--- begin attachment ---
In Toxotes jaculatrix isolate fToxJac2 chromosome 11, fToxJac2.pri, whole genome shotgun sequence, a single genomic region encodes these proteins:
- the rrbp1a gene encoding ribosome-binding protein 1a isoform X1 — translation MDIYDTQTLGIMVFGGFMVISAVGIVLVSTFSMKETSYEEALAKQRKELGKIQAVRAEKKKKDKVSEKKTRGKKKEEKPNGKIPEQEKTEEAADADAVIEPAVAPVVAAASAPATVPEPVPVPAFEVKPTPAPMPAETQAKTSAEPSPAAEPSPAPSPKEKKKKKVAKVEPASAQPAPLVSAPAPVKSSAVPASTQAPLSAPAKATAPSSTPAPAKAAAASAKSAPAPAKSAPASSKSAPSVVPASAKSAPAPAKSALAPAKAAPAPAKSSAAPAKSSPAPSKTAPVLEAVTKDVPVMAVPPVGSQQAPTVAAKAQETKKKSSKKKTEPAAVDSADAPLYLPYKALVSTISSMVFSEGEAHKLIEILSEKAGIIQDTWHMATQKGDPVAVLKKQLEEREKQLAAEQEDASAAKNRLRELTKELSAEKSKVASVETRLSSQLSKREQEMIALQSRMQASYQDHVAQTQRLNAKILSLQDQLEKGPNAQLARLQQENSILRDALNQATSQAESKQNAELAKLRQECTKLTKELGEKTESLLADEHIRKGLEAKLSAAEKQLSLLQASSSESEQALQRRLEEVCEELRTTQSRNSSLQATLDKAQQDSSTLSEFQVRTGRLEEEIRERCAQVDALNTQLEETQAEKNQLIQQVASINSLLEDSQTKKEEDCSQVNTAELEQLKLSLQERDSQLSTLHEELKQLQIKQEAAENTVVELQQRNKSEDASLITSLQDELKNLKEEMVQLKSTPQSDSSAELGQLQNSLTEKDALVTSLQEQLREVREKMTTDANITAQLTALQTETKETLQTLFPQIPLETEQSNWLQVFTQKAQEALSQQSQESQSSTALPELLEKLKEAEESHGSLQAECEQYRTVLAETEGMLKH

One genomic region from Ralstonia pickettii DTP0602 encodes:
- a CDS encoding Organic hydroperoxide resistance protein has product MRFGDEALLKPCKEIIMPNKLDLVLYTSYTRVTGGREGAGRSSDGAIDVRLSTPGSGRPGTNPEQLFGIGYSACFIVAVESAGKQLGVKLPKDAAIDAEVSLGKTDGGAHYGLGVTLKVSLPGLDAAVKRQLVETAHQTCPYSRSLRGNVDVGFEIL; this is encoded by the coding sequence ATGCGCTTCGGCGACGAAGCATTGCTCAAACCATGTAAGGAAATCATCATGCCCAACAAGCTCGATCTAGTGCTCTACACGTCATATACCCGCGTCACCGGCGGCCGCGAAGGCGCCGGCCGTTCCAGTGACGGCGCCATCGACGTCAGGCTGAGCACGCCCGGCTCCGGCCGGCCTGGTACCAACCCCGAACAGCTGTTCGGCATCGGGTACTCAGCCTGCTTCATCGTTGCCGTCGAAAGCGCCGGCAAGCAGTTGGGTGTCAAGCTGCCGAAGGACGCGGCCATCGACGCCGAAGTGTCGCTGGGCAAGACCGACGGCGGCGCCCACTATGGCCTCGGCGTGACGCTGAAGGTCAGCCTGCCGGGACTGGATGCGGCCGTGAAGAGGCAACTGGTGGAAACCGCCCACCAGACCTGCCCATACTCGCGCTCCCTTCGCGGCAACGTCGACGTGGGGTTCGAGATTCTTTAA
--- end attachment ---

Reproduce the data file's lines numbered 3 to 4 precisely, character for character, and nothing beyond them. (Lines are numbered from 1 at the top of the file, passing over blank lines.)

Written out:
One genomic region from Ralstonia pickettii DTP0602 encodes:
- a CDS encoding Organic hydroperoxide resistance protein has product MRFGDEALLKPCKEIIMPNKLDLVLYTSYTRVTGGREGAGRSSDGAIDVRLSTPGSGRPGTNPEQLFGIGYSACFIVAVESAGKQLGVKLPKDAAIDAEVSLGKTDGGAHYGLGVTLKVSLPGLDAAVKRQLVETAHQTCPYSRSLRGNVDVGFEIL; this is encoded by the coding sequence ATGCGCTTCGGCGACGAAGCATTGCTCAAACCATGTAAGGAAATCATCATGCCCAACAAGCTCGATCTAGTGCTCTACACGTCATATACCCGCGTCACCGGCGGCCGCGAAGGCGCCGGCCGTTCCAGTGACGGCGCCATCGACGTCAGGCTGAGCACGCCCGGCTCCGGCCGGCCTGGTACCAACCCCGAACAGCTGTTCGGCATCGGGTACTCAGCCTGCTTCATCGTTGCCGTCGAAAGCGCCGGCAAGCAGTTGGGTGTCAAGCTGCCGAAGGACGCGGCCATCGACGCCGAAGTGTCGCTGGGCAAGACCGACGGCGGCGCCCACTATGGCCTCGGCGTGACGCTGAAGGTCAGCCTGCCGGGACTGGATGCGGCCGTGAAGAGGCAACTGGTGGAAACCGCCCACCAGACCTGCCCATACTCGCGCTCCCTTCGCGGCAACGTCGACGTGGGGTTCGAGATTCTTTAA